When looking at doing a vocational training program such as light warehouse or special education teacher’s assistant, many people focus their attention on the education aspect: the certification or diploma, the amount of homework, the quality of the instruction, practicums, and so on. These things are undoubtedly quite important – after all, if the quality of the education is poor, you cannot expect to do as well in a professional setting or you may simply find yourself not doing very well in the class because the instruction wasn’t up to the task of the exams or what an employer is looking for. We have touched on this as well of course, so for this blog, I’m going to look at some of the social benefits of vocational training which can be translated to your resume or at least make your time in the classroom more enjoyable!
Building Up Your Network
I have written about this before because building up a professional network is critical to a successful job search. When we think about our network though, we often think of things like past employers, instructors, and people who ‘have authority’ in one way or another.
But our fellow peers have their own history and networks too that you can tap into via the classroom. Perhaps the student you have been working with on a project has connections in an industry you want to get into that they left behind? Maybe there’s a family connection you can get pointed to in order to get a job? Or maybe you just get a connection to something that you would have had a hard time accessing. Whatever the case may be, your fellow students offer an opportunity to broaden your network, so at the very least, try not to alienate anyone.
Support in Your Goals
Assignment deadlines are all well and good, but motivation often comes best with its from within and when it comes from fellow peers rather than from someone in authority. Your fellow students can be instrumental in helping you achieve your training goals, from study groups to fun competitions for marks on assignments and exams to team projects. The incentive to do the work is hard to maintain by oneself – it often takes an external push and other students can provide that.
Aside from motivation, the social side of the classroom can also help with things like tutoring, assistance with the work and understanding it, or simply to brainstorm ideas and solutions. We are all guilty of getting stuck in mental ruts and those ruts can make it harder to finish work or to get higher grades or ‘break through’ creative blocks. By bouncing ideas off others and getting help in polishing work, you may find that you can get work done better and smoother and be able to access ideas that otherwise may never have occurred to you. This not only may translate to higher grades, but also to a more interesting and fulfilling class overall. Even people you don’t agree with or would work with can help with this because you may want to come up with ways to counter what they are saying!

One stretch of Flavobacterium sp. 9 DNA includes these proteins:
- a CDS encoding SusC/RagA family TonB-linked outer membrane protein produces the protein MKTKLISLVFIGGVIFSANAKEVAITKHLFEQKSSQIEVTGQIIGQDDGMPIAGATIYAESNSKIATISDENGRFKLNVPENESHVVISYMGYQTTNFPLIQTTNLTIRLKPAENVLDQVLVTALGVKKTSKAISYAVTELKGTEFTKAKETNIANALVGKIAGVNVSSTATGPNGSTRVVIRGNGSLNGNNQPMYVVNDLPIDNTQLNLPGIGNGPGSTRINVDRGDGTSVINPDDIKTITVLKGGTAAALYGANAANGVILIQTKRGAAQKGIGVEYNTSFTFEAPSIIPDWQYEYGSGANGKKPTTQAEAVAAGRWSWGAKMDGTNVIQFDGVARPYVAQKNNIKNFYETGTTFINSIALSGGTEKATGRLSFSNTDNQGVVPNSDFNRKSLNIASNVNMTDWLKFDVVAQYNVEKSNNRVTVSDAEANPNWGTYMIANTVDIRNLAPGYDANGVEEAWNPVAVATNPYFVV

A final example of this (and we are sure you could come up with far more) is general motivation to get to class on time and every day. At Canadian Vocational Training Centre, we often ‘buddy up’ students in their first week with the idea that they will be able to contact each other for help with work, if they are going to be late or not get to class and need help catching up, or to simply drag each other to class every day whether they like it or not! Many graduates have expressed gratitude to their buddy for simply hauling them out of bed and making them go to class when they otherwise would not do it because they didn’t feel like it. We also of course encourage study groups and some projects and exercises are meant to be done as a team rather than alone.